The Tao of Taekwondo

Notes and reflections from a deeper practice of traditional taekwondo

Tuesday, July 31, 2007

Art of War 1.19-1.24

"Hence, when able to attack, we must seem unable; when using our forces, we must seem inactive; when we are near, we must make the enemy believe we are far away; when far away, we must make him believe we are near. Hold out baits to entice the enemy. Feign disorder, and crush him. If he is secure at all points, be prepared for him. If he is in superior strength, evade him. If your opponent is of choleric temper, seek to irritate him. Pretend to be weak, that he may grow arrogant. If he is taking his ease, give him no rest. If his forces are united, separate them. Attack him where he is unprepared, appear where you are not expected."

A manual for kyrogi strategy, stemming from the principle of deception:

  1. Be active within, but hide your activity
  2. Be within range but seem out of range.
  3. Offer a target you can cover and counter attack when the bait is taken.
  4. Appear unbalanced and then strike.
  5. Be defensive if your opponent is too strong.
  6. If you find an opening that causes mindlessness, work it.
  7. Let your opponent think you are weaker than you are, an adopt a counter attacking stance.
  8. Split offence and defence. Don't let your opponent defend all the time, don't let your opponent attack all the time. Make it complicated.
  9. Use motions to feint and be in unexpected places, crowding your opponent or lurking just out of reach.

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Cambodian Bokator elbow strikes

A nice post from the Martial Arts Explorer:

Important keep your body soft and relaxed. Don’t use muscle power, use speed. Let your body be soft during the movement. Then, right before you hit, use power. All the punches and elbows of Bokator are close, in-fighting techniques, which should only travel three inches. The power comes form the speed and the air. You breath in before you hit, and when you hit, you release the air and the power comes. If you are holding your breath when you hit you will lose power and you could damage your lungs.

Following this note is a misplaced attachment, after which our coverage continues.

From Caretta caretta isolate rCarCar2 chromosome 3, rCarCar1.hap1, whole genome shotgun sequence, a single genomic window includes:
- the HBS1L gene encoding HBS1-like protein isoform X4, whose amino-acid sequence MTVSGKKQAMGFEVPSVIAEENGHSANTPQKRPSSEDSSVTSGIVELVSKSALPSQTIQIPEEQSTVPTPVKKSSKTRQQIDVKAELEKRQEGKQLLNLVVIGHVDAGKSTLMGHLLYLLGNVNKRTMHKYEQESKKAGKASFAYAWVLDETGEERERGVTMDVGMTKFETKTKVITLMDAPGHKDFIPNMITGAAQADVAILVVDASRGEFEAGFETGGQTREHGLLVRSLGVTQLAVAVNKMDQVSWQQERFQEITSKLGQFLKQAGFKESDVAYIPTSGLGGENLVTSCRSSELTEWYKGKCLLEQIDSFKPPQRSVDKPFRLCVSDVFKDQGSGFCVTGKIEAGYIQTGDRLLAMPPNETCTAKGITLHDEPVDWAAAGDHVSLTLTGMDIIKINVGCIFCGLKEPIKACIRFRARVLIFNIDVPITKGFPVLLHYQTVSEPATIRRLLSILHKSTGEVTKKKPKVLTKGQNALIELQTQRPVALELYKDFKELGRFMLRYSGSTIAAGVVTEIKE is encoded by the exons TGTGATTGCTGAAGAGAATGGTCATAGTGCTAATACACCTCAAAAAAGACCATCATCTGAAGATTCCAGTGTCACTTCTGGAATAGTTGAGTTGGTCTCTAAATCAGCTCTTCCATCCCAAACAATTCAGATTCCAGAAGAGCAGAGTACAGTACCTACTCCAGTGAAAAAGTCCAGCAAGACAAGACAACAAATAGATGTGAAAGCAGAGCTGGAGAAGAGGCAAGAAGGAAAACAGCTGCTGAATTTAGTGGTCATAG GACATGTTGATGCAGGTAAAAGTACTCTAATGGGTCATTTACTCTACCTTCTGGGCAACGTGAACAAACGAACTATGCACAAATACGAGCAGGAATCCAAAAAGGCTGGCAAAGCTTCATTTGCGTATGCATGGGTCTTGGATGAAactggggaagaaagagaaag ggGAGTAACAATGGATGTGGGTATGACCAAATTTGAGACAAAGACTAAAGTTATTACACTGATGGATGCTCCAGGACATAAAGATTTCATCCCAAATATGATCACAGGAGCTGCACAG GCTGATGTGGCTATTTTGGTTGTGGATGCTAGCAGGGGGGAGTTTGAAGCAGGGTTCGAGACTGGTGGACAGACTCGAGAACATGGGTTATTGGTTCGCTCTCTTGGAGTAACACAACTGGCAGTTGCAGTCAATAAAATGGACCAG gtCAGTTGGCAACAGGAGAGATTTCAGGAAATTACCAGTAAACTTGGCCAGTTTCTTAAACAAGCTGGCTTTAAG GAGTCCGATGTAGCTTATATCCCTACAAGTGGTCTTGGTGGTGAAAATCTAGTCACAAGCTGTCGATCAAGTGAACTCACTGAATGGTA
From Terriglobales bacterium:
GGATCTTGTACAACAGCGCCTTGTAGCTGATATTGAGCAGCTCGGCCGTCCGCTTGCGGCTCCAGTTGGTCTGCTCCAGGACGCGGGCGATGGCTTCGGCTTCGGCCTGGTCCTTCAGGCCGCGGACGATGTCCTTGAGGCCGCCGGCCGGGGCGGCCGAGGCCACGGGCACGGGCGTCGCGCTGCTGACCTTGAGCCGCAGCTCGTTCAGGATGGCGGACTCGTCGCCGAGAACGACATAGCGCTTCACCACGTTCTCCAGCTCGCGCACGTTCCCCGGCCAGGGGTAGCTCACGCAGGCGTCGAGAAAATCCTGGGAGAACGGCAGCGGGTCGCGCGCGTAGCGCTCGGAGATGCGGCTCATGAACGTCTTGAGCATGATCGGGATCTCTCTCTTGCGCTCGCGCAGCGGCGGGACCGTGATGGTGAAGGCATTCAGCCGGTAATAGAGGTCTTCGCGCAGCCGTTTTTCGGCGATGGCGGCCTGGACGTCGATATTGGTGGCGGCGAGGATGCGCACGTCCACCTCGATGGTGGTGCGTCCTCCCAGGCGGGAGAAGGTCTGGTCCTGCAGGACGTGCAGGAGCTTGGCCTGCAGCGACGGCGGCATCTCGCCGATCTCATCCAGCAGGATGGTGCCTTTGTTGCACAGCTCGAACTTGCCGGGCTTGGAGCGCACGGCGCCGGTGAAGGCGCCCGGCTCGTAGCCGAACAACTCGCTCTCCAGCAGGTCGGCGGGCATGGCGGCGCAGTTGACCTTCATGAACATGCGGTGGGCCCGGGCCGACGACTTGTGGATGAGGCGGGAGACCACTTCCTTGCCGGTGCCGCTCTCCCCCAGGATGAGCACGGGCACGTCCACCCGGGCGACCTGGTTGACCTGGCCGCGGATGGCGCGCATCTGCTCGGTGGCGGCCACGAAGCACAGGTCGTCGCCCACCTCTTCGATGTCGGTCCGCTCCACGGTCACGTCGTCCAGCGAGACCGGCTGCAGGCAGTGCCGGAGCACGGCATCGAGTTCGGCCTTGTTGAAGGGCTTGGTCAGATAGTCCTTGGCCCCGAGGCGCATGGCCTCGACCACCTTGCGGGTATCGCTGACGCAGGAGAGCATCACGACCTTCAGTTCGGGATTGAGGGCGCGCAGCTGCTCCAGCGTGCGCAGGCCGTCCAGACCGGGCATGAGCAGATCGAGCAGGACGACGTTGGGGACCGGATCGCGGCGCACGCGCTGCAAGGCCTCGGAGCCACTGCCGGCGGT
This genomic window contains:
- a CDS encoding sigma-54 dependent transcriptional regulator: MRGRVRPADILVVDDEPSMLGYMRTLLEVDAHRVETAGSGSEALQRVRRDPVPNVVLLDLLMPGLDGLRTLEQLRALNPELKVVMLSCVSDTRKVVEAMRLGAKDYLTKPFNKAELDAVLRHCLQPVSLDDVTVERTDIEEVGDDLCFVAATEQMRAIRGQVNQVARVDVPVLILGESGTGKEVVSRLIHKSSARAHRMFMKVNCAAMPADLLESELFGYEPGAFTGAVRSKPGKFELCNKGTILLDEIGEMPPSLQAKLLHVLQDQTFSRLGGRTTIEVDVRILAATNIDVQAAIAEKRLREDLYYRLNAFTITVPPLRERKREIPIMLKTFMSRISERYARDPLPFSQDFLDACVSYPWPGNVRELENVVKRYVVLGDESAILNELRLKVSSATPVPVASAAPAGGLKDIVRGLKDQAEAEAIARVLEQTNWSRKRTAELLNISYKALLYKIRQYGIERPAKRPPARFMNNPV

It is extremely important to twist the hips, twist the knee and ankle, and rotate on the ball of the foot as the elbow comes around. If you fail to twist your knee you will injure it. The master becomes subtle, relaxed his elbow shoots out and snaps like a whip and strikes the bag.



I am noticing a lot more these days, the origin of power coming from the ground and lower body. In the basic technique practice we have been drilling the last few weeks, my attention to is my core and below, standing in a solid stance and deriving power from the ground which gets torqued through the hips. All upper body techniques originate in the lower body.

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Sunday, July 29, 2007

Art of War 1.18

"All warfare is based on deception."
Bruce Lee says "Attack by deception, especially, is the attack of the master." Deception, when well executed, tires your opponent's resources which need to be employed and split between the attention to the moment and the attention to the alternative moment. Your opponent guesses, you remain sure. Your opponent loses her mind. You open up choices.

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Art of War 1.16-1.17

"While heading the profit of my counsel, avail yourself also of any helpful circumstances over and beyond the ordinary rules. According as circumstances are favorable, one should modify one's plans."

Taekwondo is not an abstract art, it is a method of physical engagement with an opponent that is grounded in the real circumstances of the moment. There is no amount of theory or abstraction that will prepare you for a real fight. In the moment, all theory must be already be internalized and the execution of techniques must be in accordance with any advantage that is afforded to the practitioner. Pre-determined strategies might only help prepare one. Slavish attention to the game plan shades the prctitioner's senses from apprehending the real opportunities.

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Friday, July 27, 2007

Noticing what self-criticism means